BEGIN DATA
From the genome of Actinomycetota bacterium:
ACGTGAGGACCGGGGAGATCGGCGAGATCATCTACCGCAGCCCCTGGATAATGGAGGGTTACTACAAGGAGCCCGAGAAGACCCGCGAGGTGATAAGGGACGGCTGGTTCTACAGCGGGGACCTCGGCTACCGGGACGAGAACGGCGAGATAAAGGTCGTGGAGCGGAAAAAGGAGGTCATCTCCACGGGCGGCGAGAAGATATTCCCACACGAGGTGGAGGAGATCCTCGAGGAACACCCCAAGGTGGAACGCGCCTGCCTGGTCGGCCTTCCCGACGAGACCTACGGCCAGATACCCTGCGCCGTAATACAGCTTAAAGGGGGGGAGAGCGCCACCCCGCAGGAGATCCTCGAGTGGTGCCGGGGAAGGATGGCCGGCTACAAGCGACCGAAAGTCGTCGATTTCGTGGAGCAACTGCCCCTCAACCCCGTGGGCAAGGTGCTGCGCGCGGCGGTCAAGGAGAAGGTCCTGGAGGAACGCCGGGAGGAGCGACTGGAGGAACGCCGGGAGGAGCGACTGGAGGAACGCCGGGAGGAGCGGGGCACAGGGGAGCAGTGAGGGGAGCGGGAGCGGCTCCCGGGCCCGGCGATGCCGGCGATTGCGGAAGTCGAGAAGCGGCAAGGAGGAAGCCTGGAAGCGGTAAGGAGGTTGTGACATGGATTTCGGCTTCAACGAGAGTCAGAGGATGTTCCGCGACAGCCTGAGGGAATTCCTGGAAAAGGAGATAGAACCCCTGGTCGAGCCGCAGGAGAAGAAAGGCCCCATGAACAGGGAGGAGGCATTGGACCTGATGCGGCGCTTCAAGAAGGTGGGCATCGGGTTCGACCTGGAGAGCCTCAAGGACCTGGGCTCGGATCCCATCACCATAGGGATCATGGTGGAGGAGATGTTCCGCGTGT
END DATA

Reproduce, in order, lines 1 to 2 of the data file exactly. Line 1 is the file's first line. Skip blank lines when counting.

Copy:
From the genome of Actinomycetota bacterium:
ACGTGAGGACCGGGGAGATCGGCGAGATCATCTACCGCAGCCCCTGGATAATGGAGGGTTACTACAAGGAGCCCGAGAAGACCCGCGAGGTGATAAGGGACGGCTGGTTCTACAGCGGGGACCTCGGCTACCGGGACGAGAACGGCGAGATAAAGGTCGTGGAGCGGAAAAAGGAGGTCATCTCCACGGGCGGCGAGAAGATATTCCCACACGAGGTGGAGGAGATCCTCGAGGAACACCCCAAGGTGGAACGCGCCTGCCTGGTCGGCCTTCCCGACGAGACCTACGGCCAGATACCCTGCGCCGTAATACAGCTTAAAGGGGGGGAGAGCGCCACCCCGCAGGAGATCCTCGAGTGGTGCCGGGGAAGGATGGCCGGCTACAAGCGACCGAAAGTCGTCGATTTCGTGGAGCAACTGCCCCTCAACCCCGTGGGCAAGGTGCTGCGCGCGGCGGTCAAGGAGAAGGTCCTGGAGGAACGCCGGGAGGAGCGACTGGAGGAACGCCGGGAGGAGCGACTGGAGGAACGCCGGGAGGAGCGGGGCACAGGGGAGCAGTGAGGGGAGCGGGAGCGGCTCCCGGGCCCGGCGATGCCGGCGATTGCGGAAGTCGAGAAGCGGCAAGGAGGAAGCCTGGAAGCGGTAAGGAGGTTGTGACATGGATTTCGGCTTCAACGAGAGTCAGAGGATGTTCCGCGACAGCCTGAGGGAATTCCTGGAAAAGGAGATAGAACCCCTGGTCGAGCCGCAGGAGAAGAAAGGCCCCATGAACAGGGAGGAGGCATTGGACCTGATGCGGCGCTTCAAGAAGGTGGGCATCGGGTTCGACCTGGAGAGCCTCAAGGACCTGGGCTCGGATCCCATCACCATAGGGATCATGGTGGAGGAGATGTTCCGCGTGT